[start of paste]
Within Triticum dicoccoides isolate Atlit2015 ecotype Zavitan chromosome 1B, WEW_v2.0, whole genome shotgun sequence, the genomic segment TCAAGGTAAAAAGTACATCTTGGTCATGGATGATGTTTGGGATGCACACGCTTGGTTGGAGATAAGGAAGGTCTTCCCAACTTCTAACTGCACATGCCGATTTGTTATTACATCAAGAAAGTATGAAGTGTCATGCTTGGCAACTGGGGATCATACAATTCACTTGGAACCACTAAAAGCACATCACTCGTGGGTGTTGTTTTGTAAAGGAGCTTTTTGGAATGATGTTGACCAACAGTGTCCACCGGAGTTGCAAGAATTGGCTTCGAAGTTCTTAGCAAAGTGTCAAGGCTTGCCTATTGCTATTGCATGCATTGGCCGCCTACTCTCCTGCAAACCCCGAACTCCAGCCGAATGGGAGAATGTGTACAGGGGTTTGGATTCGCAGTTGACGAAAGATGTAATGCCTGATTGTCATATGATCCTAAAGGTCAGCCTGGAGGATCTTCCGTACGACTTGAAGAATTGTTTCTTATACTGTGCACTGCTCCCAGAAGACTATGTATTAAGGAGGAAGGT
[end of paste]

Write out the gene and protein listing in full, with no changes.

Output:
Within Triticum dicoccoides isolate Atlit2015 ecotype Zavitan chromosome 1B, WEW_v2.0, whole genome shotgun sequence, the genomic segment TCAAGGTAAAAAGTACATCTTGGTCATGGATGATGTTTGGGATGCACACGCTTGGTTGGAGATAAGGAAGGTCTTCCCAACTTCTAACTGCACATGCCGATTTGTTATTACATCAAGAAAGTATGAAGTGTCATGCTTGGCAACTGGGGATCATACAATTCACTTGGAACCACTAAAAGCACATCACTCGTGGGTGTTGTTTTGTAAAGGAGCTTTTTGGAATGATGTTGACCAACAGTGTCCACCGGAGTTGCAAGAATTGGCTTCGAAGTTCTTAGCAAAGTGTCAAGGCTTGCCTATTGCTATTGCATGCATTGGCCGCCTACTCTCCTGCAAACCCCGAACTCCAGCCGAATGGGAGAATGTGTACAGGGGTTTGGATTCGCAGTTGACGAAAGATGTAATGCCTGATTGTCATATGATCCTAAAGGTCAGCCTGGAGGATCTTCCGTACGACTTGAAGAATTGTTTCTTATACTGTGCACTGCTCCCAGAAGACTATGTATTAAGGAGGAAGGT